Now, it is 2013 and a new adaptation of Carrie has hit theaters. Two phenomenal actresses were cast in the lead roles: Chloe Grace Moretz (Kick-Ass and the awesome Let Me In) and 4-time Academy Award nominee and one of my favorites, Julianne Moore. Okay, let me get it out of the way right now, overall, this was not better than the original. It is an excellent film nonetheless. Many people, including King himself as I have read, asked why make this movie. Well, why do any remake then? From what I have read, this was supposed to be more true to the book. But, there is still some comparing and contrasting to do so lets get to it. First, the supporting cast, much better in the original. I know, I know, we are in a different time now and the people are different but these kids were just a little too Beverly Hills 90210 for my taste. They just couldn't pull off the pure nastiness of the kids from the original. The originals (1976) were nasty, mean, and fun to watch. The characters in today's version were just annoying and I wanted to slap them silly. They tried their best but just weren't believable. I do like Judy Greer as the gym teacher though. Next, the prom scene. This scene set a precedent in 1976, and to this day, remains one of the bloodiest battles in movie history. However, I did enjoy the hell out of the prom scene in the new version. Of course, this time around, there was more money involved and more special effects. It kept much of the integrity of the original movie's but I think, it was perfectly updated for 2013. Now, Julianne Moore as Margaret White. Moore is an awesome actress, one of the finest these days and did a fine job as Margaret White but she did not out-evil the original. Of course, I am not saying at all that that was what she was setting out to do. She portrayed her Margaret White exactly as she should be portrayed in 2013. This version was a much more broken, exhausted woman than the original evil witch.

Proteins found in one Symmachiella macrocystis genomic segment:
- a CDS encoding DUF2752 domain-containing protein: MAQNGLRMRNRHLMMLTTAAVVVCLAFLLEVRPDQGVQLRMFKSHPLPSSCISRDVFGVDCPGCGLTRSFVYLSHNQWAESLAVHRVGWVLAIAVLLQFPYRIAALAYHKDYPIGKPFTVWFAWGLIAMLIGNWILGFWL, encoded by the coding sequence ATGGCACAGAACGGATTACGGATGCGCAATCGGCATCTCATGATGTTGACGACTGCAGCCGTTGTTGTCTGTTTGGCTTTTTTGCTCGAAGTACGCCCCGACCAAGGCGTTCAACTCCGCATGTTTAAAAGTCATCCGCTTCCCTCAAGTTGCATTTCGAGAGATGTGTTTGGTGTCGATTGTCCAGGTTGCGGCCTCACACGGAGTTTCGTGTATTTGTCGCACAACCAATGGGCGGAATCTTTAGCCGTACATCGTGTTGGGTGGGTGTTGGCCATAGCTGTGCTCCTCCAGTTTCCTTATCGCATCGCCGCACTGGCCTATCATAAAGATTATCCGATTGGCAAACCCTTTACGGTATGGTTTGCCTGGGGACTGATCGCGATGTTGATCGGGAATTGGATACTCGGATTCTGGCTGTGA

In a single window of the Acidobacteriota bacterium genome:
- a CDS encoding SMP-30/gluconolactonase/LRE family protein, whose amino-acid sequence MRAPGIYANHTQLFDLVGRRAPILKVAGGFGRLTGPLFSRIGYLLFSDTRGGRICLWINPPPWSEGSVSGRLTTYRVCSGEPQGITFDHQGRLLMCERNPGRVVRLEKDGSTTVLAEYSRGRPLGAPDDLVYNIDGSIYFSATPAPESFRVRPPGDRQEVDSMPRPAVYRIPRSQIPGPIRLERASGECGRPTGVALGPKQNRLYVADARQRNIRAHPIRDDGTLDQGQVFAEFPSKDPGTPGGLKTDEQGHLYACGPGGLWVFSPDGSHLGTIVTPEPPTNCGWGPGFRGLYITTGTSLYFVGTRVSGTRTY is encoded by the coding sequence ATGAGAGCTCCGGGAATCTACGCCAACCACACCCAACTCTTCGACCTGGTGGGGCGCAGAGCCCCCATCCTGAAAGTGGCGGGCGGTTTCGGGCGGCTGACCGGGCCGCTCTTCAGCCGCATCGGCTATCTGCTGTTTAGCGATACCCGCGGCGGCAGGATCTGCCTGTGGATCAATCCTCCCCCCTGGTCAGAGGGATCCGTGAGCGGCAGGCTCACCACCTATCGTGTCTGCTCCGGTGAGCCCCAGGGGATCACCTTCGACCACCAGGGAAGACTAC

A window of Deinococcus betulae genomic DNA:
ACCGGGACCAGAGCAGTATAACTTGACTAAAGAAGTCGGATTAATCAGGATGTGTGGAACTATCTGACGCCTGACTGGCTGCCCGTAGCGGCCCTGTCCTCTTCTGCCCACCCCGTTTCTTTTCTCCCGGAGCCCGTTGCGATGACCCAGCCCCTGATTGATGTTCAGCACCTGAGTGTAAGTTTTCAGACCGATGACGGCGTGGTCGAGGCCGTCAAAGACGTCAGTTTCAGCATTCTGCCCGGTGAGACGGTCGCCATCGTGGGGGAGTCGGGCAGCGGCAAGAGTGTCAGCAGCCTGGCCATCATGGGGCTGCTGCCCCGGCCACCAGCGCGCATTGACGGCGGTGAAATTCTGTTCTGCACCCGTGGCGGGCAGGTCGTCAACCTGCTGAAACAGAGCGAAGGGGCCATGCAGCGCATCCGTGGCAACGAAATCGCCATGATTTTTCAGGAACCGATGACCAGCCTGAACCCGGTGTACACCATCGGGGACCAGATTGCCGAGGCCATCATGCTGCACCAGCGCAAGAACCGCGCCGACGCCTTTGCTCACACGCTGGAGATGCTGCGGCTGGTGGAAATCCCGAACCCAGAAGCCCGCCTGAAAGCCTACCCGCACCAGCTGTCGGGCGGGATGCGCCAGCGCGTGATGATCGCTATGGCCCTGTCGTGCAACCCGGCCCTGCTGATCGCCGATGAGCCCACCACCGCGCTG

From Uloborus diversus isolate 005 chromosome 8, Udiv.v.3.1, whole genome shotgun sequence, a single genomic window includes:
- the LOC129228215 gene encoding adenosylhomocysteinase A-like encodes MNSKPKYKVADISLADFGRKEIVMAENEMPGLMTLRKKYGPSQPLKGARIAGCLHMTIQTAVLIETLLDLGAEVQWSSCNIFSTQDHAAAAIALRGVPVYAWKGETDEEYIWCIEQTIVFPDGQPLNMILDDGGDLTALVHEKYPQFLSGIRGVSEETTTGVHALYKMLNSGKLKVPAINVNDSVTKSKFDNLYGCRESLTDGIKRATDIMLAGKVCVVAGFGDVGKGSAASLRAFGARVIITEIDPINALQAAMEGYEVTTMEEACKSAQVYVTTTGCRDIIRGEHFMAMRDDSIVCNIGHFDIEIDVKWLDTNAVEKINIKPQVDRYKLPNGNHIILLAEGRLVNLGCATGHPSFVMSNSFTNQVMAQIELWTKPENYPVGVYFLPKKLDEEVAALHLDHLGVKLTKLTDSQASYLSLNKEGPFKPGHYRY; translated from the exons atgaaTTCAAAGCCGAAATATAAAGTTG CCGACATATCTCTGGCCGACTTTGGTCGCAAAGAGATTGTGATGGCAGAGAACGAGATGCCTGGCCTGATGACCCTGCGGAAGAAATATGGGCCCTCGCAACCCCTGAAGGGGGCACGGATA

Then, there is our star, Chloe Grace Moretz as Carrie White. Lets get one thing straight, Sissy Spacek is Carrie, always is and always will be. First, I found it audacious but awesome that they cast someone who actually is 16 years old to play the legendary character. Moretz was mesmerizing, definitely drawing from Spacek's schoolgirl innocence, but when it was time (and it came about sooner this time around) she was chilling to the core. I do not like to give details away but during her rampage, you can actually hear her breathing and there was actually a raspy wheezing sound in it, almost like growling. It's giving me goosebumps just thinking about it. She may not have out-shined the original, but still Moretz most definitely glowed on her own.
There were aspects that matched the original, some of the exact dialogue spoken, some of the same actions mimicked here and there. However, the Carrie of 1976 is still and will always be the gold standard because it is the original. I do recommend watching it though because Moretz and Moore do give chilling performances but there will be one big disappointment (you'll know it when you see it). But one lesson still remains the same: do not piss off a telekinetic prom queen!
Thank you and see you at the next blog.